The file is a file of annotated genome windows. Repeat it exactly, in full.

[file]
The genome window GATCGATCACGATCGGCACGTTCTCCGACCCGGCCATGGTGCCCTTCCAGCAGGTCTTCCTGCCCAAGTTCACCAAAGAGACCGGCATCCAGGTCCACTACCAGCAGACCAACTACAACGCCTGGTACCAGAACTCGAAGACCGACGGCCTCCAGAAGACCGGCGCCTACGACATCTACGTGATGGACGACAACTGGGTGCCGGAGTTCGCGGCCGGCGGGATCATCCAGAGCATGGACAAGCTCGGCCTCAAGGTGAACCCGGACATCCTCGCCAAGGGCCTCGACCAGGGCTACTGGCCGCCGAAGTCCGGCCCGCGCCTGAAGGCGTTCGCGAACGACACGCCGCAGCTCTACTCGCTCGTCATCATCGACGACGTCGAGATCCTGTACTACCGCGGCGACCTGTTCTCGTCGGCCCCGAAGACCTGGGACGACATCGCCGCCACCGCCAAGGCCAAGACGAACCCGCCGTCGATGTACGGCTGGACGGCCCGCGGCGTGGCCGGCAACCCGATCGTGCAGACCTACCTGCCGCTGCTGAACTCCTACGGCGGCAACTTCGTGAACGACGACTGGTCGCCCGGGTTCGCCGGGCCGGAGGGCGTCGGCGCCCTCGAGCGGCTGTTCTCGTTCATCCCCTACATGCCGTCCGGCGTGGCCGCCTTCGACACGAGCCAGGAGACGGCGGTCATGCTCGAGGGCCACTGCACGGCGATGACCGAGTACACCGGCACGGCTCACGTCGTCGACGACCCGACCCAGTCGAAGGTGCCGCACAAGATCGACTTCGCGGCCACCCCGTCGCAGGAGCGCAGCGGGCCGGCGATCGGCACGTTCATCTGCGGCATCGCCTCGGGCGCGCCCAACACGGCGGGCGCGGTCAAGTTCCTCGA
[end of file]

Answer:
The genome window GATCGATCACGATCGGCACGTTCTCCGACCCGGCCATGGTGCCCTTCCAGCAGGTCTTCCTGCCCAAGTTCACCAAAGAGACCGGCATCCAGGTCCACTACCAGCAGACCAACTACAACGCCTGGTACCAGAACTCGAAGACCGACGGCCTCCAGAAGACCGGCGCCTACGACATCTACGTGATGGACGACAACTGGGTGCCGGAGTTCGCGGCCGGCGGGATCATCCAGAGCATGGACAAGCTCGGCCTCAAGGTGAACCCGGACATCCTCGCCAAGGGCCTCGACCAGGGCTACTGGCCGCCGAAGTCCGGCCCGCGCCTGAAGGCGTTCGCGAACGACACGCCGCAGCTCTACTCGCTCGTCATCATCGACGACGTCGAGATCCTGTACTACCGCGGCGACCTGTTCTCGTCGGCCCCGAAGACCTGGGACGACATCGCCGCCACCGCCAAGGCCAAGACGAACCCGCCGTCGATGTACGGCTGGACGGCCCGCGGCGTGGCCGGCAACCCGATCGTGCAGACCTACCTGCCGCTGCTGAACTCCTACGGCGGCAACTTCGTGAACGACGACTGGTCGCCCGGGTTCGCCGGGCCGGAGGGCGTCGGCGCCCTCGAGCGGCTGTTCTCGTTCATCCCCTACATGCCGTCCGGCGTGGCCGCCTTCGACACGAGCCAGGAGACGGCGGTCATGCTCGAGGGCCACTGCACGGCGATGACCGAGTACACCGGCACGGCTCACGTCGTCGACGACCCGACCCAGTCGAAGGTGCCGCACAAGATCGACTTCGCGGCCACCCCGTCGCAGGAGCGCAGCGGGCCGGCGATCGGCACGTTCATCTGCGGCATCGCCTCGGGCGCGCCCAACACGGCGGGCGCGGTCAAGTTCCTCGA